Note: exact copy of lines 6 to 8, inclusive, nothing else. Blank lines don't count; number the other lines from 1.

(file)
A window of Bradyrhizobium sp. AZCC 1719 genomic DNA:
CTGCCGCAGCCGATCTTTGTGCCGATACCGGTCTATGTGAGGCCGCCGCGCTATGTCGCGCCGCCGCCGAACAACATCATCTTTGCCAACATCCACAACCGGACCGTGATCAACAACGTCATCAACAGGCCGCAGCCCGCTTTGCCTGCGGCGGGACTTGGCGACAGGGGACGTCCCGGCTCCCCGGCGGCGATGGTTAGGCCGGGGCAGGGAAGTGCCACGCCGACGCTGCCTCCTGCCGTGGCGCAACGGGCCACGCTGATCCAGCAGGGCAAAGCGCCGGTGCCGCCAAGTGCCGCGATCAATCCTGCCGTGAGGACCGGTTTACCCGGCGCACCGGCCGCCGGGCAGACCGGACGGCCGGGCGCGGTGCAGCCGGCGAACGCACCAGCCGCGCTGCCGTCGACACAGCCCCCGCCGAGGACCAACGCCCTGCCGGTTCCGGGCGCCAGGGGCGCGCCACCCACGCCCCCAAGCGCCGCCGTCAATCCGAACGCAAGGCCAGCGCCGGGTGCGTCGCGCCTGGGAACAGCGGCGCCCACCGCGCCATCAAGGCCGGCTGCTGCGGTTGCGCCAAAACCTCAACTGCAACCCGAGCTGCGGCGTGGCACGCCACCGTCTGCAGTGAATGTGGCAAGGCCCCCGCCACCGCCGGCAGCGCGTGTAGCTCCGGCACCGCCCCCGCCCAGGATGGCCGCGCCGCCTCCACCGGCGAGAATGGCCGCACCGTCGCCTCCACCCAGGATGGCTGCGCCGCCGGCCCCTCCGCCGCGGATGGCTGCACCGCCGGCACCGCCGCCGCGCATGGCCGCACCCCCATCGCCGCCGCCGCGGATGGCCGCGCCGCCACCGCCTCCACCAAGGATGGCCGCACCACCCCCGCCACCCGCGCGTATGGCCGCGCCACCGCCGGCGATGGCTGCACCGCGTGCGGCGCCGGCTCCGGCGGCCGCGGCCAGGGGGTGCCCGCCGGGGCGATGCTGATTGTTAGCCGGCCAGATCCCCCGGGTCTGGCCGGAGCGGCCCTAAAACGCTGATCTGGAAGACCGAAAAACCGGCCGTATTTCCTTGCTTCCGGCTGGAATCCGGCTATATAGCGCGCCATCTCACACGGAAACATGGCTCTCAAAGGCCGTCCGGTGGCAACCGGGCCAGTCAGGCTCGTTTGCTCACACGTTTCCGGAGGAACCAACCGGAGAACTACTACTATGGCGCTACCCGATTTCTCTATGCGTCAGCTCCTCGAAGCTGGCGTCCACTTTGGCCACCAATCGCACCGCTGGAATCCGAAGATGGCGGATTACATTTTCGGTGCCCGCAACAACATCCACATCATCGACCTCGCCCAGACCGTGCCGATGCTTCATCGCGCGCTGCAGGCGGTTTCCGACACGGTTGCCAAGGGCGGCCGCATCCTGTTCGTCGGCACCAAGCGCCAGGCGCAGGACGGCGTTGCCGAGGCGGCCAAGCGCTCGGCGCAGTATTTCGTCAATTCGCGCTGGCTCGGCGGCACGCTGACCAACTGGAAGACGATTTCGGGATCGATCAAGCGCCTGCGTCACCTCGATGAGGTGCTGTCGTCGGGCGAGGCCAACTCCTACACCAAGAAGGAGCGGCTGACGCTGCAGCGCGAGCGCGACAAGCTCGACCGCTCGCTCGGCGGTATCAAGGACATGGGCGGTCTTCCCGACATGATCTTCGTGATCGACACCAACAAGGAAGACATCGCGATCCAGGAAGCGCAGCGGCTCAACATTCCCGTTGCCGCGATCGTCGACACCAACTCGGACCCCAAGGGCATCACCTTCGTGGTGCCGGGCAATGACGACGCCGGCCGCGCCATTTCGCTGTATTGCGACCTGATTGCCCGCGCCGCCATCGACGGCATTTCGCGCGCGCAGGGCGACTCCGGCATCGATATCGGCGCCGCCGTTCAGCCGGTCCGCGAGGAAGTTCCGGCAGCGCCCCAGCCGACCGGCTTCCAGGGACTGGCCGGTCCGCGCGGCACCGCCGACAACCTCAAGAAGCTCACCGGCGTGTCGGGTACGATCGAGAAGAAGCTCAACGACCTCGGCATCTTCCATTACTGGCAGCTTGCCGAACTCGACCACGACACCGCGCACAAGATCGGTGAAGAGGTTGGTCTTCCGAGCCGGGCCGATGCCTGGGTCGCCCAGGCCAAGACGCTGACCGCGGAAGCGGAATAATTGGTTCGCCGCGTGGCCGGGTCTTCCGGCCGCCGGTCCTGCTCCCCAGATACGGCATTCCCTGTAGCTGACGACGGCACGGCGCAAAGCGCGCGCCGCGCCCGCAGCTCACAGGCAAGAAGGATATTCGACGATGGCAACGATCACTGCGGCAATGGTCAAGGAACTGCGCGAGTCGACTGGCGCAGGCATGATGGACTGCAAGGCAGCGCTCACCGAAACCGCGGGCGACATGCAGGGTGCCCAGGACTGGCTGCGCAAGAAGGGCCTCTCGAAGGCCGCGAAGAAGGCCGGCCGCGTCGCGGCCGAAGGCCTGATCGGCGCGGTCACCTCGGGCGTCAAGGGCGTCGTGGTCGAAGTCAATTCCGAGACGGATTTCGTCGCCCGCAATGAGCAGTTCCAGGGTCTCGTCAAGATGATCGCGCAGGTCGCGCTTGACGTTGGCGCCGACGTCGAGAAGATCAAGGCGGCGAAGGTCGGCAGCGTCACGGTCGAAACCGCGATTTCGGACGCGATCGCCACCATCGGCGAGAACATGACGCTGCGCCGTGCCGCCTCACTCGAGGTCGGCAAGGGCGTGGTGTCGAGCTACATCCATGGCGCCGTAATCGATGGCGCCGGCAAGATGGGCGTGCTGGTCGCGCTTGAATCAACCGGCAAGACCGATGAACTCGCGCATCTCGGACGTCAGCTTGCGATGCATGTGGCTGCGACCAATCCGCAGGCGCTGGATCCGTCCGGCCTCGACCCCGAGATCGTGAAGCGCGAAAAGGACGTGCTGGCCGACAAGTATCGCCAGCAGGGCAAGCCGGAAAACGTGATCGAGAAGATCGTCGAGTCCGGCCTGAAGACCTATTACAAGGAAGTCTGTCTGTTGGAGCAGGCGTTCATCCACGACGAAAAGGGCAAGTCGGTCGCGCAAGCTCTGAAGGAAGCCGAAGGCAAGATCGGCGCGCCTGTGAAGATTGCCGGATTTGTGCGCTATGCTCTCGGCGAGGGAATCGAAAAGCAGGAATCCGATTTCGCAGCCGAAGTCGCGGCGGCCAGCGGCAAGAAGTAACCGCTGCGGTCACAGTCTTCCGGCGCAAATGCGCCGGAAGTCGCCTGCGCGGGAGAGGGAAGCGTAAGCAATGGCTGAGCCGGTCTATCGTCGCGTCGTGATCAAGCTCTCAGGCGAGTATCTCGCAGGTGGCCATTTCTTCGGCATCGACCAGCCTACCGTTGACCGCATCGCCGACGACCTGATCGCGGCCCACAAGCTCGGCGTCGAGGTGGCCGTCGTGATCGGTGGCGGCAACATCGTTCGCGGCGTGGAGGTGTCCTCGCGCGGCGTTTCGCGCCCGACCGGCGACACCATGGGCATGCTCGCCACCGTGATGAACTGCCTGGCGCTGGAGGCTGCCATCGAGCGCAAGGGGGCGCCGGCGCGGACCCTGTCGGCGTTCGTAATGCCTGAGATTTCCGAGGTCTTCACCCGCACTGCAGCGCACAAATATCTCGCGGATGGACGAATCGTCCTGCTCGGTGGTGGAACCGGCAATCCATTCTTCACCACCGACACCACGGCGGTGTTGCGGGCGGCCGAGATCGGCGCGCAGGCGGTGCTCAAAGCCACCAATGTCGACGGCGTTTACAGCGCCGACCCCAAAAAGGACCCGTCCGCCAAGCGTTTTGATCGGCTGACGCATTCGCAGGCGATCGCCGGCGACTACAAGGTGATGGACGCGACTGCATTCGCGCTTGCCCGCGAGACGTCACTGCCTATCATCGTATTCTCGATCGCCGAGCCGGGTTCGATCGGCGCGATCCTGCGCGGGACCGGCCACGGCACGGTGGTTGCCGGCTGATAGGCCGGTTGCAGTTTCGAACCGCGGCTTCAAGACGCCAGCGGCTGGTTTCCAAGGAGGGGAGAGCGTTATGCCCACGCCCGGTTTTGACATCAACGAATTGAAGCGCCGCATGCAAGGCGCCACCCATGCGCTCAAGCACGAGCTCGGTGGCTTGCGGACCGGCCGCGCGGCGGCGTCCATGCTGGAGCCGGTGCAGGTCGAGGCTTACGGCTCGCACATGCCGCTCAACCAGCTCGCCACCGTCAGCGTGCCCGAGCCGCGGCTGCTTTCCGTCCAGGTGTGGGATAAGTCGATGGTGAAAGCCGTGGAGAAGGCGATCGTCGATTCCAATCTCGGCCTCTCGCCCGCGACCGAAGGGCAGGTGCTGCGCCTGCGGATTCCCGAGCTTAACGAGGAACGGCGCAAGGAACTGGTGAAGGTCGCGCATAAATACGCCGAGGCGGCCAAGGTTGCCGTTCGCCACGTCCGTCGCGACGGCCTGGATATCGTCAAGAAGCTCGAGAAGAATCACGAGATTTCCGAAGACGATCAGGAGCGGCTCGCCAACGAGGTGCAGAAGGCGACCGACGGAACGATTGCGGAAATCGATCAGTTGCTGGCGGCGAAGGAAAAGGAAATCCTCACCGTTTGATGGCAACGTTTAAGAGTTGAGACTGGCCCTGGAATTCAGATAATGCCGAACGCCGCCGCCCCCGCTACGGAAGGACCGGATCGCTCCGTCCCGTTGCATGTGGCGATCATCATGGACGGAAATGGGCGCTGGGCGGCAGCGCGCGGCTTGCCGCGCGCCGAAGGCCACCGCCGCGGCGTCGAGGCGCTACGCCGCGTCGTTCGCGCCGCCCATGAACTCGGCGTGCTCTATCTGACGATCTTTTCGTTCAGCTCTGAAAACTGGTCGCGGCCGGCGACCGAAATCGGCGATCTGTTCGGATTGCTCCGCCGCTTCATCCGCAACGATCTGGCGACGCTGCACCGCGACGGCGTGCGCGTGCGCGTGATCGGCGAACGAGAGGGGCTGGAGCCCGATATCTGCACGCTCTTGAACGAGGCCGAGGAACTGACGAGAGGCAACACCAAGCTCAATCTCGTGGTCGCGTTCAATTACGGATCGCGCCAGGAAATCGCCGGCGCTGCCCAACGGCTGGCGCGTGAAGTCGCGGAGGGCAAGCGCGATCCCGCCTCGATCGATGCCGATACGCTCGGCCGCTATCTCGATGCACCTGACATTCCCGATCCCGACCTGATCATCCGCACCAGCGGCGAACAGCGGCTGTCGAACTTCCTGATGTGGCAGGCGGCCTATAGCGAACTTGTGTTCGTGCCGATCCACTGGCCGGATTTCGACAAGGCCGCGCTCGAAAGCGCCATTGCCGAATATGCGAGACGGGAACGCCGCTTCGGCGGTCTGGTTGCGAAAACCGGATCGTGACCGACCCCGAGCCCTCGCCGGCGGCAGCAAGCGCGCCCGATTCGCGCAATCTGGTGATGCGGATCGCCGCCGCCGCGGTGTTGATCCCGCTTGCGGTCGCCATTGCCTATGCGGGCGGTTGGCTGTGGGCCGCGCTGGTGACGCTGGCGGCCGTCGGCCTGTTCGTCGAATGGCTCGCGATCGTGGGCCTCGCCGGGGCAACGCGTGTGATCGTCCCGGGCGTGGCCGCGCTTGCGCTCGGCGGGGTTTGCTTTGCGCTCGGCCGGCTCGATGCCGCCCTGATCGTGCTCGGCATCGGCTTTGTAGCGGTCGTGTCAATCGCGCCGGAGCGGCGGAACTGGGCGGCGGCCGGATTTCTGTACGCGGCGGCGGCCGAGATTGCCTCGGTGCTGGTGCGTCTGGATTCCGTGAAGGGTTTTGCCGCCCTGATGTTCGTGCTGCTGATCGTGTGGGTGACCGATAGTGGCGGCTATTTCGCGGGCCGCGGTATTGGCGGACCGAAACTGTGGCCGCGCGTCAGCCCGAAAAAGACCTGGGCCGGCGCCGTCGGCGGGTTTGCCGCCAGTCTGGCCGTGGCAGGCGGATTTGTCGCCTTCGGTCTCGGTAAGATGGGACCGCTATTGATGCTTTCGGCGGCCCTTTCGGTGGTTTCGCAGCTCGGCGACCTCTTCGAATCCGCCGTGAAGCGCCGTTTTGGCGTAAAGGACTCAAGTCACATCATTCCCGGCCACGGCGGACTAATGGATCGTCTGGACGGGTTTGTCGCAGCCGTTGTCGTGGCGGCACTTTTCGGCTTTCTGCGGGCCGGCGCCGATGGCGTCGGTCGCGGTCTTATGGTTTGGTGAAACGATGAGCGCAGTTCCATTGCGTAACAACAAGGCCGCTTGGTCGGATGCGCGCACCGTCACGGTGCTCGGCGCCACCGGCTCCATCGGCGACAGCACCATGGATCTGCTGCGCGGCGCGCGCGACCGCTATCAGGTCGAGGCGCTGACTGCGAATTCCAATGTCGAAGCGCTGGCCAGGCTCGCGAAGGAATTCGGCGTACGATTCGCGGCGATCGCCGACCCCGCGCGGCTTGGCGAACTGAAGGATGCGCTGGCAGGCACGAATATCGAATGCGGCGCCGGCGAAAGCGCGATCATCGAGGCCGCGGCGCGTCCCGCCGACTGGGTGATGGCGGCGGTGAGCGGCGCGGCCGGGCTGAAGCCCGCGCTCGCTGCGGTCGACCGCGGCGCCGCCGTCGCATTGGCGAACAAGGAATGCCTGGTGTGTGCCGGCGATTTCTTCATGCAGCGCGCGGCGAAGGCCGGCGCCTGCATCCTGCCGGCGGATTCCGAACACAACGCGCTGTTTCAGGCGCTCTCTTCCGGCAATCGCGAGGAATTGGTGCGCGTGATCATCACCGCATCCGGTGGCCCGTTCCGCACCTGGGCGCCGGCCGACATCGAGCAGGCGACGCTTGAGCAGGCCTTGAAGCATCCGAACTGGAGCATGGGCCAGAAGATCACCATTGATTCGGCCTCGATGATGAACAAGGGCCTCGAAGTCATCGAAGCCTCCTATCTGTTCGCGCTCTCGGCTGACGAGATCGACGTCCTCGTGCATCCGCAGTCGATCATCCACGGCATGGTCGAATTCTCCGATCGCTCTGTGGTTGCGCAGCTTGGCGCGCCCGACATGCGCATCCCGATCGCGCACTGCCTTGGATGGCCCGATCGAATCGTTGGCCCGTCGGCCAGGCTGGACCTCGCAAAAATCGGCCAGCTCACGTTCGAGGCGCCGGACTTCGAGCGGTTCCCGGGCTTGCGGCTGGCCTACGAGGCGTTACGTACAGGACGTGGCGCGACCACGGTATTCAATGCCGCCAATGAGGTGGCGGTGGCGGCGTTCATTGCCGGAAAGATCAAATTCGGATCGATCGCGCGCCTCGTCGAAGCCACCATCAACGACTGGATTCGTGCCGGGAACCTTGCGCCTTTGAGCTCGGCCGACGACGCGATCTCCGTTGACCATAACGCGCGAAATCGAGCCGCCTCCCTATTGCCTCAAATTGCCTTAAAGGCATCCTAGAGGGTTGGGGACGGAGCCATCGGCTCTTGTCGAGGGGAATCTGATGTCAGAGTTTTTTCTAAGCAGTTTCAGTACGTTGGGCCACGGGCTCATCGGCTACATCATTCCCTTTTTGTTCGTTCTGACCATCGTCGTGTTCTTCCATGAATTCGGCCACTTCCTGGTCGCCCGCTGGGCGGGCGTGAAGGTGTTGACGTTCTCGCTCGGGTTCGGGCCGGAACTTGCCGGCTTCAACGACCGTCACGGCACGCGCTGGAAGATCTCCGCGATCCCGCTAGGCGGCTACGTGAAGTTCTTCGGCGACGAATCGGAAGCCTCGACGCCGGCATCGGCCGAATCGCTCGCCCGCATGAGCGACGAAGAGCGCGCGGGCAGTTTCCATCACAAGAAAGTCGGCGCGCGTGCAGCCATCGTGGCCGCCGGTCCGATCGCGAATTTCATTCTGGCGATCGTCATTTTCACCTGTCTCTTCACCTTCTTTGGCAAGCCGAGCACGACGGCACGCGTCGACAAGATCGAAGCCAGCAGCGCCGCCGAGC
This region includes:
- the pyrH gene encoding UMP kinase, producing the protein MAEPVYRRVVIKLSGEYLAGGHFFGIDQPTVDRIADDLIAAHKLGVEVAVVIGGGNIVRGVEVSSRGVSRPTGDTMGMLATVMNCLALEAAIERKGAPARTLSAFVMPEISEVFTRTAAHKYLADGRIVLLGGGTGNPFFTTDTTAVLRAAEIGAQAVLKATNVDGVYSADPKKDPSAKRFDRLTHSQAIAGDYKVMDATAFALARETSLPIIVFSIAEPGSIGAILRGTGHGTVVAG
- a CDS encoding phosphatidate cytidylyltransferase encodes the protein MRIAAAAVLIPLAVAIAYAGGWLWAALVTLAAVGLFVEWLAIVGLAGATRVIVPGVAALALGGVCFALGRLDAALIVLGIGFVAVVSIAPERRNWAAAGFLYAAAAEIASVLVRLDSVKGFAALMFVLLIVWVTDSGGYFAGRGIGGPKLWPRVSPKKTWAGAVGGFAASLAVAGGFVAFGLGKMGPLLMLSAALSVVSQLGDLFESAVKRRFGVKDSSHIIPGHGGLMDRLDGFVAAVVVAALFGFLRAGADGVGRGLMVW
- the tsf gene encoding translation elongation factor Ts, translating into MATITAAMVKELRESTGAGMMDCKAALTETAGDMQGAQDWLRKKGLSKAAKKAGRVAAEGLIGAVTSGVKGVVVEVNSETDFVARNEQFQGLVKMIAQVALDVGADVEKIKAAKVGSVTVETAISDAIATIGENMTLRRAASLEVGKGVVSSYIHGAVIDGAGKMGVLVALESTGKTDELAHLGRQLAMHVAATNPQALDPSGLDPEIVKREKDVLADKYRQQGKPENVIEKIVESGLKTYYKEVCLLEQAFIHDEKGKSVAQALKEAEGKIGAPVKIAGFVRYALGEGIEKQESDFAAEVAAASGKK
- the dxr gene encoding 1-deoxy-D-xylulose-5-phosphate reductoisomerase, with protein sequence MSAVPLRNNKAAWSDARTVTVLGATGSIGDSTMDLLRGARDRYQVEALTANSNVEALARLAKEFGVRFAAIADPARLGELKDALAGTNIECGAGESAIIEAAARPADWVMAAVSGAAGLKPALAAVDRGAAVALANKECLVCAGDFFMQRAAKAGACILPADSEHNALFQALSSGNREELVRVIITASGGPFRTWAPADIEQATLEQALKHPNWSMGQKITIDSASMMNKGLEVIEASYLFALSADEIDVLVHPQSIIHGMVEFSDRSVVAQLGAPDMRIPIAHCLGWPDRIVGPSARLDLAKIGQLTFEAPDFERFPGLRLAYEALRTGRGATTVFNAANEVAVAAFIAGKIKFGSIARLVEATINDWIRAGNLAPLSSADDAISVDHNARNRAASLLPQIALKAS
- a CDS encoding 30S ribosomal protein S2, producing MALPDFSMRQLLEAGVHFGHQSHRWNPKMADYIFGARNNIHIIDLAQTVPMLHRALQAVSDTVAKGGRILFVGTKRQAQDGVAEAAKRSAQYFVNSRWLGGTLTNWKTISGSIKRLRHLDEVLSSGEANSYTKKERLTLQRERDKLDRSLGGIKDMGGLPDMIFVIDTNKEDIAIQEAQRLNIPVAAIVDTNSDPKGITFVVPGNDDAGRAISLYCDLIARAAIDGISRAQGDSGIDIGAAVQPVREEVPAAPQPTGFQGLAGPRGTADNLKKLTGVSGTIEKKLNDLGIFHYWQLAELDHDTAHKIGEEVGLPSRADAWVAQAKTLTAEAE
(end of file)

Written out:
- the tsf gene encoding translation elongation factor Ts, translating into MATITAAMVKELRESTGAGMMDCKAALTETAGDMQGAQDWLRKKGLSKAAKKAGRVAAEGLIGAVTSGVKGVVVEVNSETDFVARNEQFQGLVKMIAQVALDVGADVEKIKAAKVGSVTVETAISDAIATIGENMTLRRAASLEVGKGVVSSYIHGAVIDGAGKMGVLVALESTGKTDELAHLGRQLAMHVAATNPQALDPSGLDPEIVKREKDVLADKYRQQGKPENVIEKIVESGLKTYYKEVCLLEQAFIHDEKGKSVAQALKEAEGKIGAPVKIAGFVRYALGEGIEKQESDFAAEVAAASGKK
- the dxr gene encoding 1-deoxy-D-xylulose-5-phosphate reductoisomerase, with protein sequence MSAVPLRNNKAAWSDARTVTVLGATGSIGDSTMDLLRGARDRYQVEALTANSNVEALARLAKEFGVRFAAIADPARLGELKDALAGTNIECGAGESAIIEAAARPADWVMAAVSGAAGLKPALAAVDRGAAVALANKECLVCAGDFFMQRAAKAGACILPADSEHNALFQALSSGNREELVRVIITASGGPFRTWAPADIEQATLEQALKHPNWSMGQKITIDSASMMNKGLEVIEASYLFALSADEIDVLVHPQSIIHGMVEFSDRSVVAQLGAPDMRIPIAHCLGWPDRIVGPSARLDLAKIGQLTFEAPDFERFPGLRLAYEALRTGRGATTVFNAANEVAVAAFIAGKIKFGSIARLVEATINDWIRAGNLAPLSSADDAISVDHNARNRAASLLPQIALKAS
- a CDS encoding 30S ribosomal protein S2, producing MALPDFSMRQLLEAGVHFGHQSHRWNPKMADYIFGARNNIHIIDLAQTVPMLHRALQAVSDTVAKGGRILFVGTKRQAQDGVAEAAKRSAQYFVNSRWLGGTLTNWKTISGSIKRLRHLDEVLSSGEANSYTKKERLTLQRERDKLDRSLGGIKDMGGLPDMIFVIDTNKEDIAIQEAQRLNIPVAAIVDTNSDPKGITFVVPGNDDAGRAISLYCDLIARAAIDGISRAQGDSGIDIGAAVQPVREEVPAAPQPTGFQGLAGPRGTADNLKKLTGVSGTIEKKLNDLGIFHYWQLAELDHDTAHKIGEEVGLPSRADAWVAQAKTLTAEAE